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The Brooklyn aldermen were to have met yesterday (Sept. 4th) to take up the long-delayed franchise of the Brooklyn Electric Light and Power Company, but once more no quorum was present. Coffey, Leech, and Thomas were the only members to answer the roll-call. Thomas said that as it was evident that his colleagues would not work in warm weather, he moved that the board adjourn until the first Monday in October, and this motion was adopted. New York Times.
It would be difficult to match the superficiality of the statements made by Mr. Yarros in reply to Miss Gardener's letter on Women, published in the "Twentieth Century." Of the letter itself I cannot speak, but this reply to it is simply absurd:
"Neither the Socialists nor the Anarchists have neglected the Woman question.' . . . Socialists and Anarchists have abundantly discussed the question. . . . The sources of information are open, the knowledge is easily acquired," etc.
What stuff is this! I almost thought that I was reading in the "Nationalist," one of whose correspondents asked to be supplied with a hand-book containing the "facts and statistics bearing on the various sociological topics." Only Mr. Yarros is worse, for he seems to think that the hand-book has been compiled already. Socialists and Anarchists may have discussed the question abundantly, and, some will say, having regard for the equipment of the disputants, over-abundantly, with a net result of nothing to show for their pains. It is astonishing what feats of ratiocination philosophers have accomplished by simply passing over facts and spinning a world out of their own bowels. What do Socialists and Anarchists know about biology? Well, let it be confessed, they know almost, if not quite, as much about biology as biologists do about sex.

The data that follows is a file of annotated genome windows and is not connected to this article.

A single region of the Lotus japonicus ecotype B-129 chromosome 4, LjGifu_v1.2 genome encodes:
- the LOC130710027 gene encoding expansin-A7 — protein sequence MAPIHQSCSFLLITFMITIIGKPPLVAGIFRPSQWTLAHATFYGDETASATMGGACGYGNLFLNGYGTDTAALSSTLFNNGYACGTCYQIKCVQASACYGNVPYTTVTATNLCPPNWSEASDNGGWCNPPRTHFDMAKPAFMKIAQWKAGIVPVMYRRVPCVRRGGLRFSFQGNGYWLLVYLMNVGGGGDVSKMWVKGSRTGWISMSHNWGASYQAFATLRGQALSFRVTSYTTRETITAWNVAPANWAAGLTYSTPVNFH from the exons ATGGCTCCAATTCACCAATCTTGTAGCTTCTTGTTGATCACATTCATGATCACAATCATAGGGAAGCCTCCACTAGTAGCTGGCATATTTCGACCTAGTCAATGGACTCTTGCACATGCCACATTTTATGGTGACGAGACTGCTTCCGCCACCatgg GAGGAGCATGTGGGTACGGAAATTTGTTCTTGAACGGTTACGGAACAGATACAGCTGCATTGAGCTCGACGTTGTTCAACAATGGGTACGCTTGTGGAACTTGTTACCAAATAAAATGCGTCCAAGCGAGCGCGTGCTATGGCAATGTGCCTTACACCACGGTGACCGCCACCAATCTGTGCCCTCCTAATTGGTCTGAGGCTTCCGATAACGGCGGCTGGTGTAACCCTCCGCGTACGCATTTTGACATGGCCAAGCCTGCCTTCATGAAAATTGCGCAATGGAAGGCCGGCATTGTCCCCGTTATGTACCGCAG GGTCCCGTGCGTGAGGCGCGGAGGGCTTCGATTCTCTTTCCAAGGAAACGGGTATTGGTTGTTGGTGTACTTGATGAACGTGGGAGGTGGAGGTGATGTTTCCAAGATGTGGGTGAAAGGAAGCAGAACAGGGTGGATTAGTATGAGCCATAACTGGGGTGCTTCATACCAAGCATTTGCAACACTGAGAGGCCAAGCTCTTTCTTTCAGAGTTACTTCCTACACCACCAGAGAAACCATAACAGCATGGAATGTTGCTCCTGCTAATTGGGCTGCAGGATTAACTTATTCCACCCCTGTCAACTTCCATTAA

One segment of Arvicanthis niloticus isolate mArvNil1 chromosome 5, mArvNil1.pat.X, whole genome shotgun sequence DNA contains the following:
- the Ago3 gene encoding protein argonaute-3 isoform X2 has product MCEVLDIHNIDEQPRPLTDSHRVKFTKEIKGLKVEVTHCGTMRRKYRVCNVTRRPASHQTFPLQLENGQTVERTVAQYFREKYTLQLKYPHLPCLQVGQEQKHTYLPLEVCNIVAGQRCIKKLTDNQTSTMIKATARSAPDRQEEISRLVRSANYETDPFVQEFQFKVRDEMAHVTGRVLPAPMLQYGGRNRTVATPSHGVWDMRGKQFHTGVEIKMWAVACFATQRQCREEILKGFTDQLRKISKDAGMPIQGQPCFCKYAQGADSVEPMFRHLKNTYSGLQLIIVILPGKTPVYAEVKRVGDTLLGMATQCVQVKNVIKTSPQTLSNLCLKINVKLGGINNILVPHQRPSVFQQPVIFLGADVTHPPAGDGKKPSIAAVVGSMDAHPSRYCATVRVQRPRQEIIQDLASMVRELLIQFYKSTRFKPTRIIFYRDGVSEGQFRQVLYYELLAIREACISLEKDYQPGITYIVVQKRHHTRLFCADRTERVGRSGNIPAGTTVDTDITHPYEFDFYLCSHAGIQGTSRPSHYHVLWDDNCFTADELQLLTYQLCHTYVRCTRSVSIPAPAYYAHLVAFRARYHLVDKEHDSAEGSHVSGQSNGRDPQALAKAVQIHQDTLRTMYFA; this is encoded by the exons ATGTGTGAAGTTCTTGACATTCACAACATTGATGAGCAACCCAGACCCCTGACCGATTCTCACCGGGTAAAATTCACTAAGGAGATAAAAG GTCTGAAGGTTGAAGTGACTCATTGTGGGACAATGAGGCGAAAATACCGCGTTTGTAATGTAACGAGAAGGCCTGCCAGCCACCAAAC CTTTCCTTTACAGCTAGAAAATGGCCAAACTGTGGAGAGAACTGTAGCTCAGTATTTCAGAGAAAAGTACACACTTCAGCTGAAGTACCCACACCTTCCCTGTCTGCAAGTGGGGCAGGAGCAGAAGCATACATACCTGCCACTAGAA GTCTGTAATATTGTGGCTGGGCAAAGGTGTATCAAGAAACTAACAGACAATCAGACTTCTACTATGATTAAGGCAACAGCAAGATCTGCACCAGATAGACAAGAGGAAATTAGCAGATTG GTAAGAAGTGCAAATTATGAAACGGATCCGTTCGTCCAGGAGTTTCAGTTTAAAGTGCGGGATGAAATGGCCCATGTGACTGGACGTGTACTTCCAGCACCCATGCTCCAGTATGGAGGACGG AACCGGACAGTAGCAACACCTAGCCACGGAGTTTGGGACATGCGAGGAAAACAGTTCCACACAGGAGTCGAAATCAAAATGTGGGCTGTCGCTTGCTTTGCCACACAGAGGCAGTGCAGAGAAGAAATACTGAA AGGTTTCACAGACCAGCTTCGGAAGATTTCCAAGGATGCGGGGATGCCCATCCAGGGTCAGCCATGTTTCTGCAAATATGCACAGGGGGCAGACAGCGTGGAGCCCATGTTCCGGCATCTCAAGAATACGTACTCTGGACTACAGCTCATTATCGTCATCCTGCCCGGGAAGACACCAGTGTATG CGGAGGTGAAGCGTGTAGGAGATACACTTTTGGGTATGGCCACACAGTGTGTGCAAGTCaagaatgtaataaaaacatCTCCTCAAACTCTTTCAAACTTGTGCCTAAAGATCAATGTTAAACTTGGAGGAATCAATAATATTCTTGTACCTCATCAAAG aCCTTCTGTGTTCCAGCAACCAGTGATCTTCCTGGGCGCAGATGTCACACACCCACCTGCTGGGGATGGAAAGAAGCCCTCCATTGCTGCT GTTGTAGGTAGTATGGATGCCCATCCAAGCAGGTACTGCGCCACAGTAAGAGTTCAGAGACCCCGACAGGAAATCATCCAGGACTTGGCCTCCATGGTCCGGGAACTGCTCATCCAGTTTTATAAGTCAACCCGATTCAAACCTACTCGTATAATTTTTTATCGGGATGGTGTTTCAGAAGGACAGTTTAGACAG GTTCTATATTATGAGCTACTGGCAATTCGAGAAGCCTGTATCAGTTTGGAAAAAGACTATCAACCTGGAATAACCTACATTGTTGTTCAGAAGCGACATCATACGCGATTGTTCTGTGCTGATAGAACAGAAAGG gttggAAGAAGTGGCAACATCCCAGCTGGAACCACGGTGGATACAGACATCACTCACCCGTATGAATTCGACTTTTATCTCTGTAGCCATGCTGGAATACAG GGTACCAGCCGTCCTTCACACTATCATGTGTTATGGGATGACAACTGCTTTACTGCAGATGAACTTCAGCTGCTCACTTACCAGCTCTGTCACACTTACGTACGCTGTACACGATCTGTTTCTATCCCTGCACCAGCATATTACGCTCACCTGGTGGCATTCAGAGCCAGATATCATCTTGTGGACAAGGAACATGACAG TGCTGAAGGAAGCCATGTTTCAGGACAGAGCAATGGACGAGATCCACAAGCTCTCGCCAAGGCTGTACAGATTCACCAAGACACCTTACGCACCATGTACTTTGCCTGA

Leaving the Socialists out of the question, as persons not worthy of consideration in a scientific discussion of society, I suppose that I am right in assuming that Mr. Yarros regards Evolution as the factor (or fact) to which we must look for guidance in this matter. Very well: let us look there for guidance: so far so good. What do we find? Let Evolution be our guide: agreed; but the region through which we are to be guided is one of facts, is it not? Now what are the
facts? I do not ask for Socialist facts nor for Anarchist facts, but just plain, ordinary facts. For instance, by way of illustrating the kind of facts to which I refer, as distinguished from that abounding mass of Socialist and Anarchist facts, -just by way of example, of plain facts, what is Sex? I do not, of course, aspire to admission to those inner sanctuaries, where Socialism or Anarchism, as the case may be, stands guard over vast treasures of knowledge. I apply merely as a foot-sore wayfarer, asking humbly for alms, and ready to pour forth from an inexhaustible fountain the blessings of gratitude. Alas! how unkindly fortune has used me! While Anarchists and Socialists have been laying up great stores of knowledge, 66 easily acquired," a cruel fate has left me naked and starving. What is Sex?